The class is in a dark studio, where students armed with yoga blocks, mats, and water spread out on the floor as the instructor leads them through the workout speaking via a microphone headset over music that plays through the hour. On this particular occasion, the music was appropriate to the holiday. It was a collection of songs that had been essentially Dr. King’s speeches set to music.
I thought this was a thoughtful, interesting, and appropriate way to connect with the holiday.
Until we hit something called the frog pose.
This was toward the end of the session, after I had already produced a small lake of sweat on and around my mat. We had already done the ‘strength and conditioning’ type of work, and now it was the last stretch, literally and figuratively. So we folded our mats to provide extra support to the knees, which are spread wide while on all fours, allowing a deep stretch in the groin as gravity pulls the body toward the earth, creating the image that resembles the namesake of the pose: a frog’s legs bending almost at 180 degrees to each side and creating what can only be described as the sensation of terror and a futile attempt to resist in the hips as they attempt to understand why they are forced to bend in ways in which human legs were perhaps never meant to point.
We held this pose, as we listened to Dr. King speak over music.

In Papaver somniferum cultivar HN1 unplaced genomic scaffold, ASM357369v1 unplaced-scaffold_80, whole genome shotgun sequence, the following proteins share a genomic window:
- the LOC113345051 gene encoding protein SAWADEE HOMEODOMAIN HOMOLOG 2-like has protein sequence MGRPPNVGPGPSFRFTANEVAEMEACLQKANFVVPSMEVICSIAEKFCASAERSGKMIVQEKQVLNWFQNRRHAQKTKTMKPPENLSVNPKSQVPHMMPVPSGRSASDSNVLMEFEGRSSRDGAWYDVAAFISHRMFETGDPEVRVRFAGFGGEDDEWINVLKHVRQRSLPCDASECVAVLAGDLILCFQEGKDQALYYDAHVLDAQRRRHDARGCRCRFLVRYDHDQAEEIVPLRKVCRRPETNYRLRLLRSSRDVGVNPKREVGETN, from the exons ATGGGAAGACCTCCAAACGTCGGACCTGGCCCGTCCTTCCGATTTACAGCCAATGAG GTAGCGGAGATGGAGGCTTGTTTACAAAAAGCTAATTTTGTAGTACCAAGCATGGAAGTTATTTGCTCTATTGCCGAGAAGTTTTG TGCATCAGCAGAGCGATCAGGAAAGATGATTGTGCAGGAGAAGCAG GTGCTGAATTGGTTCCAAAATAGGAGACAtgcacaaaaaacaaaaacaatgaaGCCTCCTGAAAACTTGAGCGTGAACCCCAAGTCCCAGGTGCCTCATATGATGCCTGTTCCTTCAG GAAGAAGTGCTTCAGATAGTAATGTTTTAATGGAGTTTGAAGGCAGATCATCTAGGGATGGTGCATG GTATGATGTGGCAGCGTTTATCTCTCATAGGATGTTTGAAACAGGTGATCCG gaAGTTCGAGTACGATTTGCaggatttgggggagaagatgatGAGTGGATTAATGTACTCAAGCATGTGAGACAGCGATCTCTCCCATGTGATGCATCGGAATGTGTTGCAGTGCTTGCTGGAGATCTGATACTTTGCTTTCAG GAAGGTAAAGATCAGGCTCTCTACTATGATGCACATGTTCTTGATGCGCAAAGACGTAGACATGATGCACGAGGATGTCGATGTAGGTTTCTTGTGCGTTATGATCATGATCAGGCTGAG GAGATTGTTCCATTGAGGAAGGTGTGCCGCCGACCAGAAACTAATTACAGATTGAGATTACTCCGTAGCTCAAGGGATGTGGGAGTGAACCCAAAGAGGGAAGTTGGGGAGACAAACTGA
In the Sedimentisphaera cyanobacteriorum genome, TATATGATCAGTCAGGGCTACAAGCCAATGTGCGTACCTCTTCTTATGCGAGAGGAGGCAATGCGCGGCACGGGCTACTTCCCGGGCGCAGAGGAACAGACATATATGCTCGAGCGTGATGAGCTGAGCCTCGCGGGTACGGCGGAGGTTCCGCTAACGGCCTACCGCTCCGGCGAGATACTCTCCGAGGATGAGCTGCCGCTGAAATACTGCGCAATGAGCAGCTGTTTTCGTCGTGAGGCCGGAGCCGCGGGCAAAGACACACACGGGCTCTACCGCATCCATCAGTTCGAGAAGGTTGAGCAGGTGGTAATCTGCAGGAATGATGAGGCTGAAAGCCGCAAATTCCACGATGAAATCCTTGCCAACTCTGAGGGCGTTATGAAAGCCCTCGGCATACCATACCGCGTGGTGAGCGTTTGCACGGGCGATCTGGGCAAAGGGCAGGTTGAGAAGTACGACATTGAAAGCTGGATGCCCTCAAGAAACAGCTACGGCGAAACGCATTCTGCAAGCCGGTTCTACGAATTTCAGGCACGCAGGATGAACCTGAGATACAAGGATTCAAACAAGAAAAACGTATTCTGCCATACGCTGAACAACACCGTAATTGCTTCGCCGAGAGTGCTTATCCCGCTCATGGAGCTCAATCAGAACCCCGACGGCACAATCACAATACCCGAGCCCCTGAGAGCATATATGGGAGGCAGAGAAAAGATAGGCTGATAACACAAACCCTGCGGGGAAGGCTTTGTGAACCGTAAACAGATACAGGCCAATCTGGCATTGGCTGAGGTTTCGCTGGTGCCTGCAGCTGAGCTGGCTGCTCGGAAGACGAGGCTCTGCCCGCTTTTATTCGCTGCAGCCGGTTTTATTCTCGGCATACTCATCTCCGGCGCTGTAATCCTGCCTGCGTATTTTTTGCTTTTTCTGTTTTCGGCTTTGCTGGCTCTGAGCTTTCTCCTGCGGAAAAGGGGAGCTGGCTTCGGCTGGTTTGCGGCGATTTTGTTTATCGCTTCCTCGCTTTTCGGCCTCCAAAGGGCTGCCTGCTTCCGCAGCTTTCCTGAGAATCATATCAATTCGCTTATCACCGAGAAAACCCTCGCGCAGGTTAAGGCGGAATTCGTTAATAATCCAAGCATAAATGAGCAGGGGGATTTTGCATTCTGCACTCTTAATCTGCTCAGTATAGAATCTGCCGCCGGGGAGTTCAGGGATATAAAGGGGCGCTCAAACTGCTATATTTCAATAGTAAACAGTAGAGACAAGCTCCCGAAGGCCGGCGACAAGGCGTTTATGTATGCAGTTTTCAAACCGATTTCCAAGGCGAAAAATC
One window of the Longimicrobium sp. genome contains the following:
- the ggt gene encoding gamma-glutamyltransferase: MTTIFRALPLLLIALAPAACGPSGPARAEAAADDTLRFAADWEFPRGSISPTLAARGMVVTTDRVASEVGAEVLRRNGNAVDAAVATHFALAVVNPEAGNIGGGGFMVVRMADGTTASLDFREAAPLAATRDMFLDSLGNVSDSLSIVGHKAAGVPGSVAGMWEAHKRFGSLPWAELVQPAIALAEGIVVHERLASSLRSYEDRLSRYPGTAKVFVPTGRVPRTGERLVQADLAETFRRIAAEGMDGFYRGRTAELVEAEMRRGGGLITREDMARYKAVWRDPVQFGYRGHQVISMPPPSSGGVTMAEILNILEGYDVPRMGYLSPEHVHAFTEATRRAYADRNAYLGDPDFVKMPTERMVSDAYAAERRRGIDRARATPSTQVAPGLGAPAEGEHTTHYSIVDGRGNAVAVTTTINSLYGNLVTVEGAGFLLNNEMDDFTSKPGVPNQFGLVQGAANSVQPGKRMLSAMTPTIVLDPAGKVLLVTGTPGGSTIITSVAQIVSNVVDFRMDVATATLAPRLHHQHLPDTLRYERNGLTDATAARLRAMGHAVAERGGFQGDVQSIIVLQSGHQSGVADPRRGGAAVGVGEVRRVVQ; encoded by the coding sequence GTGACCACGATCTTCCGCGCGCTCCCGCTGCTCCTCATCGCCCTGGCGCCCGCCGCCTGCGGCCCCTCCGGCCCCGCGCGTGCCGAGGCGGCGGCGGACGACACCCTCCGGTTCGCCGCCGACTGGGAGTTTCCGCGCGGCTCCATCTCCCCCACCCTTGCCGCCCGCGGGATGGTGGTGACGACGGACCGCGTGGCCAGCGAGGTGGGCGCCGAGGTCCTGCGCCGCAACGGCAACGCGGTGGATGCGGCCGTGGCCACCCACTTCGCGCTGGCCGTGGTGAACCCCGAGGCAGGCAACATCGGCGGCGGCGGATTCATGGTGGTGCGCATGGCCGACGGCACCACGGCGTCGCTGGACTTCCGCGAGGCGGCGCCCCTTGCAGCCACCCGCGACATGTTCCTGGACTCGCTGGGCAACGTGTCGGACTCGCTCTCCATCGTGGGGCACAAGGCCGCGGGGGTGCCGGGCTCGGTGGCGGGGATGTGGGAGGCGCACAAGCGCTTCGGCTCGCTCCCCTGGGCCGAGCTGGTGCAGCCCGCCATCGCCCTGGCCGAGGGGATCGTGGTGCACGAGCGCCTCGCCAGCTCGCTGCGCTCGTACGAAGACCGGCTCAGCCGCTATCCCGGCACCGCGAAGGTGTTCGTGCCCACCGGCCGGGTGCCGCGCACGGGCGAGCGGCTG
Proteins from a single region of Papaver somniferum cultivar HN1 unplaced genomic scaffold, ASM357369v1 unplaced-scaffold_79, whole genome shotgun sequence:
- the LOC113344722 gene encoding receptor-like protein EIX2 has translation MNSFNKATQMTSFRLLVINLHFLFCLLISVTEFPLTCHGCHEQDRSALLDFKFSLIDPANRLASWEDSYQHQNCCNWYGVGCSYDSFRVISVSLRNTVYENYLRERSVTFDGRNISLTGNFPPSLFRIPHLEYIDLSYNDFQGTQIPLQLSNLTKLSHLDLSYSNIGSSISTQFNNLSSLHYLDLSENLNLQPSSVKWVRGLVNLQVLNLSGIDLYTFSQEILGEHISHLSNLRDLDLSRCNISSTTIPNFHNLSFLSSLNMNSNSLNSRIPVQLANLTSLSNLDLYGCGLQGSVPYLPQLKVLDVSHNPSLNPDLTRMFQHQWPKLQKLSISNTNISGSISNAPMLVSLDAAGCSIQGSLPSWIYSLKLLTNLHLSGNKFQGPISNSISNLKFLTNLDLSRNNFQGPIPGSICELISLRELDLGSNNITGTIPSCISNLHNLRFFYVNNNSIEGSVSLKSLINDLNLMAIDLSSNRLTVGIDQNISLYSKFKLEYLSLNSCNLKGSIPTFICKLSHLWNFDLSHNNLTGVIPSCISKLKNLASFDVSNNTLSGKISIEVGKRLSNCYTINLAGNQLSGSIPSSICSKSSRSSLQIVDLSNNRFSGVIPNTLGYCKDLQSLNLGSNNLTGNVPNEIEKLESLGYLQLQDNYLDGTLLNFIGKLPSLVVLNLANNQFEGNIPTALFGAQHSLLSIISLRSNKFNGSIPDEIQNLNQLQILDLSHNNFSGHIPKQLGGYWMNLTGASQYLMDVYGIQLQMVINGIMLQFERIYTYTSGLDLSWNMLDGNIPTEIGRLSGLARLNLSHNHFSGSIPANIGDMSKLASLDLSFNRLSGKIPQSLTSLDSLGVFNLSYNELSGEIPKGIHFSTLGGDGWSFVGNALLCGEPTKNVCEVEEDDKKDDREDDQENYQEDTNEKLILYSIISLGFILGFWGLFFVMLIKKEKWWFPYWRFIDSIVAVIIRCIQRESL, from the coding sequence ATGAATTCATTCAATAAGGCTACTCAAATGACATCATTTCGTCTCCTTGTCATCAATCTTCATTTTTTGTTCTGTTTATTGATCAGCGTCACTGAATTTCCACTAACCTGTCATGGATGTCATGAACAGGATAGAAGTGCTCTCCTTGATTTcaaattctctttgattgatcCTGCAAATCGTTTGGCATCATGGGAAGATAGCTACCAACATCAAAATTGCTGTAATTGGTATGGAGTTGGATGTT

The entire “I have a dream” speech.
To say I gained a new-found appreciation for the struggles of the civil rights movement is an understatement. I was going through my own struggles, and it was only with holding a pose that our instructor half-jokingly described as “if it feels horrible you are doing it right.”
And I was praying.
I was praying for Dr. King to stop talking. I had a dream, too. It was of moving my legs horizontally, again. As they were meant to move, forward and back. I realized that I did not know the speech quite as well as I thought I had. Just when I thought it was ending, it continued. Again, and again. Sure, it was eloquent and inspirational. And I tried to tell myself that if all those people can engage in a noble struggle in pursuit of equality, I too, shall overcome and last all the way until the end of the speech in the frog pose. The puddle of sweat growing to a flood beneath me, my hips sinking lower as my groin expanded its range of motion to hitherto unknown capacities and beyond, I only had my breath, MLK, and my dream that I shall overcome.
Finally, it was over. “Free at last, free at last!” Thank God almighty, I was free at last. No words had ever rung as true.
But relief did not come as suddenly as that. I had to slowly shift my weight forward and try to re-learn a range of motion more rationally acceptable to my learned or otherwise acquired physical limitations, before I could return to what my mind would recognize, and my body could accept, as ‘normal.’ It took a few seconds, but I slowly unwrapped from myself and gravity, and spread across the floor soft as putty.
I laid there for a while, focusing on breathing, relaxation, and the newly acquired freedom of movement and flexibility in my body.
Free at last. Thank God almighty, I was free at last.